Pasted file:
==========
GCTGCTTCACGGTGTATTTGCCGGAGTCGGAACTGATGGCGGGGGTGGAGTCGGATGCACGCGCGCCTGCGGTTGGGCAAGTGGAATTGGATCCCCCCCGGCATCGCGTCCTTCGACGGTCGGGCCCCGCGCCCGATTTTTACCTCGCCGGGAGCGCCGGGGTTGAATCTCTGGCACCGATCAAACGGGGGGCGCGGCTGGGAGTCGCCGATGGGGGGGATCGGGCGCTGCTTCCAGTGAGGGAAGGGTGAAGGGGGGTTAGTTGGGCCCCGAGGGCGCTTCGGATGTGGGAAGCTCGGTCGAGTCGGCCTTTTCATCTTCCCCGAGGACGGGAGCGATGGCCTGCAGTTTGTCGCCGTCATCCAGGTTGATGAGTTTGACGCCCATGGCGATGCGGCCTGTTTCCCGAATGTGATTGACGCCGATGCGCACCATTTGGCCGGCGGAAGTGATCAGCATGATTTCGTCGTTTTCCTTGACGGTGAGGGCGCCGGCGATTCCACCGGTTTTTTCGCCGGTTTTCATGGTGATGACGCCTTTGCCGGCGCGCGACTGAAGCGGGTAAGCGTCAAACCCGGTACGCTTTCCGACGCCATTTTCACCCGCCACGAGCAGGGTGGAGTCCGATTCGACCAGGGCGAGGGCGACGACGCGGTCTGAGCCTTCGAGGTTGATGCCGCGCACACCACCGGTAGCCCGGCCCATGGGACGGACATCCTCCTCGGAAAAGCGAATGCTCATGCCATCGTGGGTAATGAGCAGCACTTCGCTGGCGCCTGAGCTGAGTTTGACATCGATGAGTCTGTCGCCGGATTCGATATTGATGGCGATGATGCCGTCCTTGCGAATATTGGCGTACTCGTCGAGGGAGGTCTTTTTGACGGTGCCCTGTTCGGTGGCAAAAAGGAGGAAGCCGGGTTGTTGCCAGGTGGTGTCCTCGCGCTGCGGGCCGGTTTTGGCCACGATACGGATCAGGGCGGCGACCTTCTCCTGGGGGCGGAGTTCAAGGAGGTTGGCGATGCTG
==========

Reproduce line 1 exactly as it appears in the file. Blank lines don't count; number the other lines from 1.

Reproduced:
GCTGCTTCACGGTGTATTTGCCGGAGTCGGAACTGATGGCGGGGGTGGAGTCGGATGCACGCGCGCCTGCGGTTGGGCAAGTGGAATTGGATCCCCCCCGGCATCGCGTCCTTCGACGGTCGGGCCCCGCGCCCGATTTTTACCTCGCCGGGAGCGCCGGGGTTGAATCTCTGGCACCGATCAAACGGGGGGCGCGGCTGGGAGTCGCCGATGGGGGGGATCGGGCGCTGCTTCCAGTGAGGGAAGGGTGAAGGGGGGTTAGTTGGGCCCCGAGGGCGCTTCGGATGTGGGAAGCTCGGTCGAGTCGGCCTTTTCATCTTCCCCGAGGACGGGAGCGATGGCCTGCAGTTTGTCGCCGTCATCCAGGTTGATGAGTTTGACGCCCATGGCGATGCGGCCTGTTTCCCGAATGTGATTGACGCCGATGCGCACCATTTGGCCGGCGGAAGTGATCAGCATGATTTCGTCGTTTTCCTTGACGGTGAGGGCGCCGGCGATTCCACCGGTTTTTTCGCCGGTTTTCATGGTGATGACGCCTTTGCCGGCGCGCGACTGAAGCGGGTAAGCGTCAAACCCGGTACGCTTTCCGACGCCATTTTCACCCGCCACGAGCAGGGTGGAGTCCGATTCGACCAGGGCGAGGGCGACGACGCGGTCTGAGCCTTCGAGGTTGATGCCGCGCACACCACCGGTAGCCCGGCCCATGGGACGGACATCCTCCTCGGAAAAGCGAATGCTCATGCCATCGTGGGTAATGAGCAGCACTTCGCTGGCGCCTGAGCTGAGTTTGACATCGATGAGTCTGTCGCCGGATTCGATATTGATGGCGATGATGCCGTCCTTGCGAATATTGGCGTACTCGTCGAGGGAGGTCTTTTTGACGGTGCCCTGTTCGGTGGCAAAAAGGAGGAAGCCGGGTTGTTGCCAGGTGGTGTCCTCGCGCTGCGGGCCGGTTTTGGCCACGATACGGATCAGGGCGGCGACCTTCTCCTGGGGGCGGAGTTCAAGGAGGTTGGCGATGCTG